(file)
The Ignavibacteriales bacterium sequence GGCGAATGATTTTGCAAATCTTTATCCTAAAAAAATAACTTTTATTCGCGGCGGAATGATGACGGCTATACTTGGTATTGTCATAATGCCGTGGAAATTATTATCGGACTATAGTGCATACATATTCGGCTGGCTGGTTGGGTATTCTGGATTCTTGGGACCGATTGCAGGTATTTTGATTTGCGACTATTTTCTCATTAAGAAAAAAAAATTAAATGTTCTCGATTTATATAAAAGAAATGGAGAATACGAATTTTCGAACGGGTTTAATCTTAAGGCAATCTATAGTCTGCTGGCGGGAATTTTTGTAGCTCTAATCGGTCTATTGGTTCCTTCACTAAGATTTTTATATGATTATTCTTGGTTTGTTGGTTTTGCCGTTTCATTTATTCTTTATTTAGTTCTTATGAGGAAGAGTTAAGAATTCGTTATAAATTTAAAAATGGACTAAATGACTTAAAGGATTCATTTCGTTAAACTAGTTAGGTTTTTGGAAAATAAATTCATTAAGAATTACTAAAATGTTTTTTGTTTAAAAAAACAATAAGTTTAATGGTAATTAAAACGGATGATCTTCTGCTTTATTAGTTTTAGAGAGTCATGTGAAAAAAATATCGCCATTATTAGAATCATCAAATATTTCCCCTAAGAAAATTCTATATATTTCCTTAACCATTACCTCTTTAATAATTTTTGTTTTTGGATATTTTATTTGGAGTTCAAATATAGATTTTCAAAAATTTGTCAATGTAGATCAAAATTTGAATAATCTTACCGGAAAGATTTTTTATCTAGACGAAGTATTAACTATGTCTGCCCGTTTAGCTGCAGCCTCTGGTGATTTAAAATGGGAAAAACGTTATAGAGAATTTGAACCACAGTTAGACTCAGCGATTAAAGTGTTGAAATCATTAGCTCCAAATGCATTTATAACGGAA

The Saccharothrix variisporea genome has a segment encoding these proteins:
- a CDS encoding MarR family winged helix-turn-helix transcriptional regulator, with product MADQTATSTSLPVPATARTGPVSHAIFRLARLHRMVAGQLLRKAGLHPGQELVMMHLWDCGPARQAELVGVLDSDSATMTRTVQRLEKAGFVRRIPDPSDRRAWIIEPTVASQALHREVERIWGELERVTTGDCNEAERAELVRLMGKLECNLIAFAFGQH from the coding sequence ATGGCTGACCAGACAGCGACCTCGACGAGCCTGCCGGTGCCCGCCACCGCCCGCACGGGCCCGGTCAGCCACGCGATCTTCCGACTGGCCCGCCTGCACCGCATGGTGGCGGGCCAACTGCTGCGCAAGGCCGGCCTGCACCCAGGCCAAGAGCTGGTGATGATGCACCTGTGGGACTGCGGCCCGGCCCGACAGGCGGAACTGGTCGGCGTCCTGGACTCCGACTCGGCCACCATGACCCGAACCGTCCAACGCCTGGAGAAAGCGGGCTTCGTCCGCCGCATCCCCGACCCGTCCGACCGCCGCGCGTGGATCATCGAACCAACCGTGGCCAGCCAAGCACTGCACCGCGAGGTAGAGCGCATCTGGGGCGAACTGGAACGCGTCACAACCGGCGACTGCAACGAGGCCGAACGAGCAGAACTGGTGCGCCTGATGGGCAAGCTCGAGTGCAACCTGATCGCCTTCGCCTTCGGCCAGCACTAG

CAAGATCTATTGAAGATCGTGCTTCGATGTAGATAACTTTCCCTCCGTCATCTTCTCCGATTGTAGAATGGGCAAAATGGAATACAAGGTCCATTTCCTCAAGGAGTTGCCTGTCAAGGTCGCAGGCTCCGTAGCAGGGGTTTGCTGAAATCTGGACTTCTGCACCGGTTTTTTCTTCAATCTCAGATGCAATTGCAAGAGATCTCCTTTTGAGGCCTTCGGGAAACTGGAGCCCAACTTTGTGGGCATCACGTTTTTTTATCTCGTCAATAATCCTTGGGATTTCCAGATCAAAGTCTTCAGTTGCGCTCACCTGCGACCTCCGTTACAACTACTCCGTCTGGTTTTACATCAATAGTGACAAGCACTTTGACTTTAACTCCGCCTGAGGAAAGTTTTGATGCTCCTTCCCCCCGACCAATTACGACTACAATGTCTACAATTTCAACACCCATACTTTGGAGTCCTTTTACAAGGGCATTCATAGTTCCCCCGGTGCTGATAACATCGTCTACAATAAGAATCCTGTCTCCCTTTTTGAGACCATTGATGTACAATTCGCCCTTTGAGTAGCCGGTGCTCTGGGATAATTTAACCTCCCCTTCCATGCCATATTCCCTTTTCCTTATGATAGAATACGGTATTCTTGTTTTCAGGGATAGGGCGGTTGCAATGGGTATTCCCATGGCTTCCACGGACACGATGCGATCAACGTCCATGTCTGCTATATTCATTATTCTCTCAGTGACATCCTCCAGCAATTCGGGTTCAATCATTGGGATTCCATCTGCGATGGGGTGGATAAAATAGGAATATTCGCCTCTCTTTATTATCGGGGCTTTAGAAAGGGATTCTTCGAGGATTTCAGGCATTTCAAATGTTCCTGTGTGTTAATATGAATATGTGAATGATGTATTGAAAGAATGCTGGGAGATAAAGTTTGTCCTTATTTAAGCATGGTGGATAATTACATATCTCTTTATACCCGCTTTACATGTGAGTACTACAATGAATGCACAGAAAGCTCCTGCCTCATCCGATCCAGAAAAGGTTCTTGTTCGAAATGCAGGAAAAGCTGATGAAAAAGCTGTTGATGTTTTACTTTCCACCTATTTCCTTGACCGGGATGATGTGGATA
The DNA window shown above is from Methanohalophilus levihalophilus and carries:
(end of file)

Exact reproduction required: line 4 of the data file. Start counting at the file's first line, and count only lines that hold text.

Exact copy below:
CAAGATCTATTGAAGATCGTGCTTCGATGTAGATAACTTTCCCTCCGTCATCTTCTCCGATTGTAGAATGGGCAAAATGGAATACAAGGTCCATTTCCTCAAGGAGTTGCCTGTCAAGGTCGCAGGCTCCGTAGCAGGGGTTTGCTGAAATCTGGACTTCTGCACCGGTTTTTTCTTCAATCTCAGATGCAATTGCAAGAGATCTCCTTTTGAGGCCTTCGGGAAACTGGAGCCCAACTTTGTGGGCATCACGTTTTTTTATCTCGTCAATAATCCTTGGGATTTCCAGATCAAAGTCTTCAGTTGCGCTCACCTGCGACCTCCGTTACAACTACTCCGTCTGGTTTTACATCAATAGTGACAAGCACTTTGACTTTAACTCCGCCTGAGGAAAGTTTTGATGCTCCTTCCCCCCGACCAATTACGACTACAATGTCTACAATTTCAACACCCATACTTTGGAGTCCTTTTACAAGGGCATTCATAGTTCCCCCGGTGCTGATAACATCGTCTACAATAAGAATCCTGTCTCCCTTTTTGAGACCATTGATGTACAATTCGCCCTTTGAGTAGCCGGTGCTCTGGGATAATTTAACCTCCCCTTCCATGCCATATTCCCTTTTCCTTATGATAGAATACGGTATTCTTGTTTTCAGGGATAGGGCGGTTGCAATGGGTATTCCCATGGCTTCCACGGACACGATGCGATCAACGTCCATGTCTGCTATATTCATTATTCTCTCAGTGACATCCTCCAGCAATTCGGGTTCAATCATTGGGATTCCATCTGCGATGGGGTGGATAAAATAGGAATATTCGCCTCTCTTTATTATCGGGGCTTTAGAAAGGGATTCTTCGAGGATTTCAGGCATTTCAAATGTTCCTGTGTGTTAATATGAATATGTGAATGATGTATTGAAAGAATGCTGGGAGATAAAGTTTGTCCTTATTTAAGCATGGTGGATAATTACATATCTCTTTATACCCGCTTTACATGTGAGTACTACAATGAATGCACAGAAAGCTCCTGCCTCATCCGATCCAGAAAAGGTTCTTGTTCGAAATGCAGGAAAAGCTGATGAAAAAGCTGTTGATGTTTTACTTTCCACCTATTTCCTTGACCGGGATGATGTGGATA